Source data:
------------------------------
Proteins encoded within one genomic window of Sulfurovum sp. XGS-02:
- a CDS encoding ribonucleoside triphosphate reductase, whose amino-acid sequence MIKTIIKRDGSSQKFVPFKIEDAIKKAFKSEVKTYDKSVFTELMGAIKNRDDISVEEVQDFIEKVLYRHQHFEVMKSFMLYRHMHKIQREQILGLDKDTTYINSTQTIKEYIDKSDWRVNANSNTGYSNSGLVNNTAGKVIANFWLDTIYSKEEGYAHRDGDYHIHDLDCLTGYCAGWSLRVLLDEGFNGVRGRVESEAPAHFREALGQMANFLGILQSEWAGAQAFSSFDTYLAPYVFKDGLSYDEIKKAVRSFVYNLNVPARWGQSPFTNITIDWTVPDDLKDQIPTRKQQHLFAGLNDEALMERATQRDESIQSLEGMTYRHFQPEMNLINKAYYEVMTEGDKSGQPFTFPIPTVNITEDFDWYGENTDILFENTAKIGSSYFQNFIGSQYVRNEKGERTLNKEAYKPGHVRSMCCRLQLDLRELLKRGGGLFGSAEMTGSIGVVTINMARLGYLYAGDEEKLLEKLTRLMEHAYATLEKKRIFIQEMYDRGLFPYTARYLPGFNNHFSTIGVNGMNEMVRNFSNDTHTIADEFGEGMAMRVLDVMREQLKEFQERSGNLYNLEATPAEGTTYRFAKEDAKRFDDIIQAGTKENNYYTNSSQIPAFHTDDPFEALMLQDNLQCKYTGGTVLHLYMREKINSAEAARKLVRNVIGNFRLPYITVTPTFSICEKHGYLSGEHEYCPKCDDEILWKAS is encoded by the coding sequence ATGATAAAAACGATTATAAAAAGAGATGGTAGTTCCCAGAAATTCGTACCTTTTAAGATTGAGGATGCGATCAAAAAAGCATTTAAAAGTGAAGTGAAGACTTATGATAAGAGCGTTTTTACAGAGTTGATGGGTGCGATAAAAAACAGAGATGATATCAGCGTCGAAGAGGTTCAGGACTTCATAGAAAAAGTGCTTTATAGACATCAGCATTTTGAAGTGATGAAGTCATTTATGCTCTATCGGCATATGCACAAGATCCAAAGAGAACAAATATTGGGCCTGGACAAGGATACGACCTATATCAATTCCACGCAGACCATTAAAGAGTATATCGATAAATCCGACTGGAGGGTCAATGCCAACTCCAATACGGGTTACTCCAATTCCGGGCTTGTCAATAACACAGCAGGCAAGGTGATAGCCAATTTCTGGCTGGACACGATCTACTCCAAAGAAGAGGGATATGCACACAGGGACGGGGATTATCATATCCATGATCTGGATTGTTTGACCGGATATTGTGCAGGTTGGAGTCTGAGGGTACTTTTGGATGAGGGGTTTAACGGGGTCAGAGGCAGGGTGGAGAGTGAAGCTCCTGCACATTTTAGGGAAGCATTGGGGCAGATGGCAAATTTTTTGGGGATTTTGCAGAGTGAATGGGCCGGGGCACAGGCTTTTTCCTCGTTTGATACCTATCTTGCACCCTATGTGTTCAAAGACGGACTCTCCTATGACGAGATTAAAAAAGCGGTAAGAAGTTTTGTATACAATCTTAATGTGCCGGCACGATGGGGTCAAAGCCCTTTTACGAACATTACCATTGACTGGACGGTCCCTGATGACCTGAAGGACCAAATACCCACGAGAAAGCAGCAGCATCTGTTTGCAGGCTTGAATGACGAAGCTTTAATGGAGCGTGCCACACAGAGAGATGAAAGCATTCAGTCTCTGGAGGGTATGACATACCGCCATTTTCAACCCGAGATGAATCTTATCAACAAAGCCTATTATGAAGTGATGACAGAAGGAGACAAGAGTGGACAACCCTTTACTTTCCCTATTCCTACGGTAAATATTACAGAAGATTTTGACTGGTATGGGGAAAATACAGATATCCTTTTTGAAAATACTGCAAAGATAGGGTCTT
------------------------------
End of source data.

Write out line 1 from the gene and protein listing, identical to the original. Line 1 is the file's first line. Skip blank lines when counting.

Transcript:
Proteins encoded within one genomic window of Sulfurovum sp. XGS-02: